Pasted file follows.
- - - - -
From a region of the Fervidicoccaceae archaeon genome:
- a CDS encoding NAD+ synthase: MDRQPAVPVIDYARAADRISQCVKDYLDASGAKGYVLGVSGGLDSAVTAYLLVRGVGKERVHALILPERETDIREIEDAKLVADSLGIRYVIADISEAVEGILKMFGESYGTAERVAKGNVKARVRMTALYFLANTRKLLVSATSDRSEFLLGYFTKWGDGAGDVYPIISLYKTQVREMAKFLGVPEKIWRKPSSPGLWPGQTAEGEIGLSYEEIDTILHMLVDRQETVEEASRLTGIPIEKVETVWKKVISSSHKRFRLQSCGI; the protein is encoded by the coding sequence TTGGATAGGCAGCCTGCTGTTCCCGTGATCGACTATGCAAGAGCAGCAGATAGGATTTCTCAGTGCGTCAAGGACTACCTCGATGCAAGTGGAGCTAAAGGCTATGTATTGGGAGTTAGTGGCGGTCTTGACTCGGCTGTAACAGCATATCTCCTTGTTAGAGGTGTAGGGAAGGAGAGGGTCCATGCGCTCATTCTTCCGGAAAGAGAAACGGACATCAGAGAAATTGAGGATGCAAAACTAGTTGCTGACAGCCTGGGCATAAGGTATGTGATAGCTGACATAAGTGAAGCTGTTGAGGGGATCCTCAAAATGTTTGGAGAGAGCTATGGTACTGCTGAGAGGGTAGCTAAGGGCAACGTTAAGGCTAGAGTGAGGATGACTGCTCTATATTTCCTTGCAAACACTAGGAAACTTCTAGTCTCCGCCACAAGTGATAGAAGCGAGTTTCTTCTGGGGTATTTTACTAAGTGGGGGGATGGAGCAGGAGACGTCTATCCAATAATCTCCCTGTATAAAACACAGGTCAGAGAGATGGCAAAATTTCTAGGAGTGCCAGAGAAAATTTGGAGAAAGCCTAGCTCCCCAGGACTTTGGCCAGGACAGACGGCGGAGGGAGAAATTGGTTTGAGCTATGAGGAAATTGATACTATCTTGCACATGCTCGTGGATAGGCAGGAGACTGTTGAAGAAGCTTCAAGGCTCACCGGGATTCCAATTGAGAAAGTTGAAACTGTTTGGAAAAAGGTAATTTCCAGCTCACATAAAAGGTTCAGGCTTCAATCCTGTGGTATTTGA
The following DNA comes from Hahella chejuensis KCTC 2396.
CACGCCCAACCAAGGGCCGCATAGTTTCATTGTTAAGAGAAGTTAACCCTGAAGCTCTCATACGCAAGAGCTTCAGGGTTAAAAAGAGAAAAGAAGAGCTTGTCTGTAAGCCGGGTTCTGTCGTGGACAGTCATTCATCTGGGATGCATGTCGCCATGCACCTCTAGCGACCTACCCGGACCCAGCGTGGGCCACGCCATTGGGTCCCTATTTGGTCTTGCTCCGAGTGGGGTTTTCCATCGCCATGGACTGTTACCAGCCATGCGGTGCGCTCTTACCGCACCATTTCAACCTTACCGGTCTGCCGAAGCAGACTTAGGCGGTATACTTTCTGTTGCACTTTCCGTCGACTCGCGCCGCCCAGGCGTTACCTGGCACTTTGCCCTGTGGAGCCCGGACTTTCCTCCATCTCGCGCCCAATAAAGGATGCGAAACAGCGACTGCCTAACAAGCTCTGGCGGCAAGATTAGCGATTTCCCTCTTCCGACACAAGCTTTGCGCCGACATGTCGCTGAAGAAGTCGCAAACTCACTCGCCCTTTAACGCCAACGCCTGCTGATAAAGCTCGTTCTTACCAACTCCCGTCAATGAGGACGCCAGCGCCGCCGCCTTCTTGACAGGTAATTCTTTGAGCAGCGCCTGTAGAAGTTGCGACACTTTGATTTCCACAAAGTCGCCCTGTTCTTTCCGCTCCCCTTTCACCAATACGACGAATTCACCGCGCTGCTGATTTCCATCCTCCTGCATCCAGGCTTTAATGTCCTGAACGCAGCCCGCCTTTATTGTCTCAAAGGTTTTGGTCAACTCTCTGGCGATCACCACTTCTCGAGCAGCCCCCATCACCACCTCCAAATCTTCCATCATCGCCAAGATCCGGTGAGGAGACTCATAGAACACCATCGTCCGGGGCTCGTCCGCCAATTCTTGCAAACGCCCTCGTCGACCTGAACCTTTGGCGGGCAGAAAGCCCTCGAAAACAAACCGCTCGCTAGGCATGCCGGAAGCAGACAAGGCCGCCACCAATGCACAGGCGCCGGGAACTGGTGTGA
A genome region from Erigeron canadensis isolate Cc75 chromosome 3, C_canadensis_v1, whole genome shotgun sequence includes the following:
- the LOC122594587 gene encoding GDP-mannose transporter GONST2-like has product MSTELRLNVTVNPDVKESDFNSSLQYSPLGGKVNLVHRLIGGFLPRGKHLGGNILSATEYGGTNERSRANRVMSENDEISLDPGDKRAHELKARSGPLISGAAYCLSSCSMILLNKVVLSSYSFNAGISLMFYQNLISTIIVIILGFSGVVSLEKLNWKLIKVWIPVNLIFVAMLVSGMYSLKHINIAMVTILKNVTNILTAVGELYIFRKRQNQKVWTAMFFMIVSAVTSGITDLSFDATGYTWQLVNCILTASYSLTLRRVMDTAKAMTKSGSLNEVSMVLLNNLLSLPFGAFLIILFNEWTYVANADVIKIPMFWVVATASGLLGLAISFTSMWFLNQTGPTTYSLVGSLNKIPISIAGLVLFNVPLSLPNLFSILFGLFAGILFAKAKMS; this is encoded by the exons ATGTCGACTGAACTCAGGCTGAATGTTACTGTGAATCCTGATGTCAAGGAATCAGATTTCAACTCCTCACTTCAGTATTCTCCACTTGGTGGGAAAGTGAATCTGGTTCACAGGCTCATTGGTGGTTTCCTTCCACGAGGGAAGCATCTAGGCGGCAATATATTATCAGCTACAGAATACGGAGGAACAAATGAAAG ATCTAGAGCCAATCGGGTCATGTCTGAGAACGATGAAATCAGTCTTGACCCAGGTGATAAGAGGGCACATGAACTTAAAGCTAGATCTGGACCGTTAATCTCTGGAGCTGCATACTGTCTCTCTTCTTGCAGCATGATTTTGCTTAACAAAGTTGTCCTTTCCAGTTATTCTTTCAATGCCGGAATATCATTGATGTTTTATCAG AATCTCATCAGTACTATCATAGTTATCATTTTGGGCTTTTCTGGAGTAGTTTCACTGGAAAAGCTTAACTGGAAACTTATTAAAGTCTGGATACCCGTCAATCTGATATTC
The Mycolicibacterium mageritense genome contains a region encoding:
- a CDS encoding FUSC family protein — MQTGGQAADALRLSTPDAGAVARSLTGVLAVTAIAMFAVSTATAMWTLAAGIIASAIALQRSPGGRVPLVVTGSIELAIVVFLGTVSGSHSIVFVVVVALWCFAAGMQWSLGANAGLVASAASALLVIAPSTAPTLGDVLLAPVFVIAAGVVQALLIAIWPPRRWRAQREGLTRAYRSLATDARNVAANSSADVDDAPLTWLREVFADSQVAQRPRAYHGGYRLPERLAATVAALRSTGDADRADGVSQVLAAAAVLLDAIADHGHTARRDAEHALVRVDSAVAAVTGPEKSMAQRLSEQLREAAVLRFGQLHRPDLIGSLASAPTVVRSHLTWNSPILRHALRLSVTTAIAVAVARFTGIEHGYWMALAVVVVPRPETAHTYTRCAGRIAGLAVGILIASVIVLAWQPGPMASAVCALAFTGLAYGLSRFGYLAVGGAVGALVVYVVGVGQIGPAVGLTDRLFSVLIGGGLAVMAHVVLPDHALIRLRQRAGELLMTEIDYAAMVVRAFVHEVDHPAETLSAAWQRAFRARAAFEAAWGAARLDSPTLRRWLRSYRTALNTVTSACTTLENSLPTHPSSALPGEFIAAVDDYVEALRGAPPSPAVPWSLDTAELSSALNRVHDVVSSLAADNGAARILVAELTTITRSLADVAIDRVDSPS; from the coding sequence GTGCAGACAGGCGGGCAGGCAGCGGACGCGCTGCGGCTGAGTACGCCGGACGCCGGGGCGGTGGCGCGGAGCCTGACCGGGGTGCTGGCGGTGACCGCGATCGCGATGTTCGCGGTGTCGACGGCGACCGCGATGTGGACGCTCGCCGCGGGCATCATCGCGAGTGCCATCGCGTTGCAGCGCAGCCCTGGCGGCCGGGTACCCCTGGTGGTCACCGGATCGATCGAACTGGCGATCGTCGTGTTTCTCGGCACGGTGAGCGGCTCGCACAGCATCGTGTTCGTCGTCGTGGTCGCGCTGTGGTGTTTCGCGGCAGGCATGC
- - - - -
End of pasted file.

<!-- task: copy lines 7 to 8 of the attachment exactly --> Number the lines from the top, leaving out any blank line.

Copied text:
The Mycolicibacterium mageritense genome contains a region encoding:
- a CDS encoding FUSC family protein — MQTGGQAADALRLSTPDAGAVARSLTGVLAVTAIAMFAVSTATAMWTLAAGIIASAIALQRSPGGRVPLVVTGSIELAIVVFLGTVSGSHSIVFVVVVALWCFAAGMQWSLGANAGLVASAASALLVIAPSTAPTLGDVLLAPVFVIAAGVVQALLIAIWPPRRWRAQREGLTRAYRSLATDARNVAANSSADVDDAPLTWLREVFADSQVAQRPRAYHGGYRLPERLAATVAALRSTGDADRADGVSQVLAAAAVLLDAIADHGHTARRDAEHALVRVDSAVAAVTGPEKSMAQRLSEQLREAAVLRFGQLHRPDLIGSLASAPTVVRSHLTWNSPILRHALRLSVTTAIAVAVARFTGIEHGYWMALAVVVVPRPETAHTYTRCAGRIAGLAVGILIASVIVLAWQPGPMASAVCALAFTGLAYGLSRFGYLAVGGAVGALVVYVVGVGQIGPAVGLTDRLFSVLIGGGLAVMAHVVLPDHALIRLRQRAGELLMTEIDYAAMVVRAFVHEVDHPAETLSAAWQRAFRARAAFEAAWGAARLDSPTLRRWLRSYRTALNTVTSACTTLENSLPTHPSSALPGEFIAAVDDYVEALRGAPPSPAVPWSLDTAELSSALNRVHDVVSSLAADNGAARILVAELTTITRSLADVAIDRVDSPS; from the coding sequence GTGCAGACAGGCGGGCAGGCAGCGGACGCGCTGCGGCTGAGTACGCCGGACGCCGGGGCGGTGGCGCGGAGCCTGACCGGGGTGCTGGCGGTGACCGCGATCGCGATGTTCGCGGTGTCGACGGCGACCGCGATGTGGACGCTCGCCGCGGGCATCATCGCGAGTGCCATCGCGTTGCAGCGCAGCCCTGGCGGCCGGGTACCCCTGGTGGTCACCGGATCGATCGAACTGGCGATCGTCGTGTTTCTCGGCACGGTGAGCGGCTCGCACAGCATCGTGTTCGTCGTCGTGGTCGCGCTGTGGTGTTTCGCGGCAGGCATGC